Hard to say: There really isn't a crystal ball on prognosis of disease but I would recommend that somebody in later stages seek out care and comfort through hospice. Hospice can give more quality to the rest of a patient's life so I would recommend you speak to your physician about this. ...Read more
As much as possible: Exercise is particularly beneficial for the heart and for patients with heart failure regular exercise will help to strengthen and improve overall function. Because heart failure can limit exercise tolerance, always consult with your doctor before embarking on an exercise regimen. ...Read more
Depends: Hodgkin lymphoma is a highly curable cancer. Severe CHF might limit some of the chemotherapy options, but even in the unusual circumstance that no chemotherapy could be given, cures can still be achieved with radiotherapy alone. Life expectancy for untreated disease depends on a number of factors but is likely to be only about 12 months on average with some doing better and some worse. ...Read more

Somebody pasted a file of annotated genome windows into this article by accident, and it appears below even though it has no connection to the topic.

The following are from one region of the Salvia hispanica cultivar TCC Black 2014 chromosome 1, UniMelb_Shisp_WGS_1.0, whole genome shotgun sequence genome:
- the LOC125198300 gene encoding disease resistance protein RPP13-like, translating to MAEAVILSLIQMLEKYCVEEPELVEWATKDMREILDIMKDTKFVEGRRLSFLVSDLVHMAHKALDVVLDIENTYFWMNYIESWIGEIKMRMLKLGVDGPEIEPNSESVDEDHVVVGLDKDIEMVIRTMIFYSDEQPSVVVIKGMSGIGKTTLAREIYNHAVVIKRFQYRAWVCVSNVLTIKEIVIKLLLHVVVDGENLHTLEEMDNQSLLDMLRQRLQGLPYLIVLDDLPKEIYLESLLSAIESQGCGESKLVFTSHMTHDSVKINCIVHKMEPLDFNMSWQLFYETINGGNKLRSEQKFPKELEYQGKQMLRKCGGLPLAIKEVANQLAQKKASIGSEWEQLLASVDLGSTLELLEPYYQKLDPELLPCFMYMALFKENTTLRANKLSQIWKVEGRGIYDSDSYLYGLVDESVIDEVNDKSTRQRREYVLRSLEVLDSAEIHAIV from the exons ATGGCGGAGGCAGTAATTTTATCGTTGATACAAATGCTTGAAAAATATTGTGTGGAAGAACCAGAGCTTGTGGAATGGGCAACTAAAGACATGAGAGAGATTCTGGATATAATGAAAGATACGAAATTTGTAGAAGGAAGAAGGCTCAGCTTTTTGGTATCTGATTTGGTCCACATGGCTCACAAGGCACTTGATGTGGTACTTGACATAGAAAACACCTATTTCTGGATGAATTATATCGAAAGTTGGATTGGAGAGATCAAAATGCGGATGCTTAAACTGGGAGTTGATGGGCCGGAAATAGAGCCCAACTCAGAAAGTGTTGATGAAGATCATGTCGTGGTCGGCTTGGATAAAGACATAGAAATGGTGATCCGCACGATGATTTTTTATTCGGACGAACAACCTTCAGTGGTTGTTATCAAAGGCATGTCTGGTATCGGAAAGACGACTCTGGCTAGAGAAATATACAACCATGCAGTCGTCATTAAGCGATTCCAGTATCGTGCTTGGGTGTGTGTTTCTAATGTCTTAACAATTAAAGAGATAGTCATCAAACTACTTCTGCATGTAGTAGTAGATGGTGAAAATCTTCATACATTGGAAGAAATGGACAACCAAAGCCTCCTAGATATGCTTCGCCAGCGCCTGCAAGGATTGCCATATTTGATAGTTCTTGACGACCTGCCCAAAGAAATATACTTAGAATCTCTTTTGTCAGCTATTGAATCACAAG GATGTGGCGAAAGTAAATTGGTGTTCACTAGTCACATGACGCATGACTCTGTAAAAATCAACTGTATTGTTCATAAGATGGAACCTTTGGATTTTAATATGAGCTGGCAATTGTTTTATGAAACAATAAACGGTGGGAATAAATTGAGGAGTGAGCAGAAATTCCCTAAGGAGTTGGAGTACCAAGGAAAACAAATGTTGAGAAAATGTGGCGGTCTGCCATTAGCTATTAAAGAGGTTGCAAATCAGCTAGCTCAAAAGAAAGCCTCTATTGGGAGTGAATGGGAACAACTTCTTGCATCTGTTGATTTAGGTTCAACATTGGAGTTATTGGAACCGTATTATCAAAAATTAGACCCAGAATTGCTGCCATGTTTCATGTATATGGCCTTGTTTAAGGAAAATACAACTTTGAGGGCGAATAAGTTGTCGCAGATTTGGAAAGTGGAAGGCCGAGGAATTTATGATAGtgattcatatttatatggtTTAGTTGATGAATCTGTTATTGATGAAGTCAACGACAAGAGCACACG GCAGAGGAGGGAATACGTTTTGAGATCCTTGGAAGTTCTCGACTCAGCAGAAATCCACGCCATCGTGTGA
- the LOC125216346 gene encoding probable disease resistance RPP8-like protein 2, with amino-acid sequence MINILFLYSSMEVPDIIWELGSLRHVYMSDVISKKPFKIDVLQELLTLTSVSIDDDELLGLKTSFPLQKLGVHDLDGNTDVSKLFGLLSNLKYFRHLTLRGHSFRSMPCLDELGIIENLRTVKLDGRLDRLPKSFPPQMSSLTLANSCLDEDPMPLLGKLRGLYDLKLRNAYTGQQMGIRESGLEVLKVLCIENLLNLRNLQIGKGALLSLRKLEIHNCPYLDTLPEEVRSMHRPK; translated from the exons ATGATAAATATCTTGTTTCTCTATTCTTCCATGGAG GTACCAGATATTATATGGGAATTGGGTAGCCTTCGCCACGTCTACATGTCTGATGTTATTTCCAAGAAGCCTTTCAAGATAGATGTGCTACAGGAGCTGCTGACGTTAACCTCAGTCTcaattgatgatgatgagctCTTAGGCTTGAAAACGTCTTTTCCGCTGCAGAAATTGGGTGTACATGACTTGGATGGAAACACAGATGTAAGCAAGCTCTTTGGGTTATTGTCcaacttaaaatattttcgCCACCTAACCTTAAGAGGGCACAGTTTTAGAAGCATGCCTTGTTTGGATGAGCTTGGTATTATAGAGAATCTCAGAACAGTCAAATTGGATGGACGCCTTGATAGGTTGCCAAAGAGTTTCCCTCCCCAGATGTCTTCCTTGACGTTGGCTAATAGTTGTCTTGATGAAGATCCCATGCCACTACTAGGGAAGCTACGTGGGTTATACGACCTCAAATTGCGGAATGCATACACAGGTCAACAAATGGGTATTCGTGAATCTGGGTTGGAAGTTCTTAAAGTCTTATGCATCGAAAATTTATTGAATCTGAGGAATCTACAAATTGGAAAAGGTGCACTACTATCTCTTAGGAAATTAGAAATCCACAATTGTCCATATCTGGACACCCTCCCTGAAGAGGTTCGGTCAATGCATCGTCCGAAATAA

Heart failure is a complex set of conditions in which the heart "fails" to pump a normal amount of blood with each beat. This can be due to poor squeezing function (systolic heart failure) and/or a stiff heart incapable of filling normally (diastolic heart failure). Common symptoms include swelling and trouble breathing, particularly when ...Read more
Otherwise known simply as heart failure, is a condition in which the heart muscle is weakened. It may be receiving inadequate blood flow, its valves might be malfunctioning or the heart muscle might have thickened or stiffened. As a result, the heart, which is a pump, cannot supply the body with ...Read more
- Talk to a doctor online
- Why is albuterol not used on patients with chf?
- Why would hemoglobin and hematocrit elevated in chf patient?
- Why should i not give chf patient too much iv fluid?
- Why would a chf patient have a low hemoglobin hematocrit?
- Bipap for chf
- Preventing chf
- What is chf?
- What replaces albuterol for pts with chf?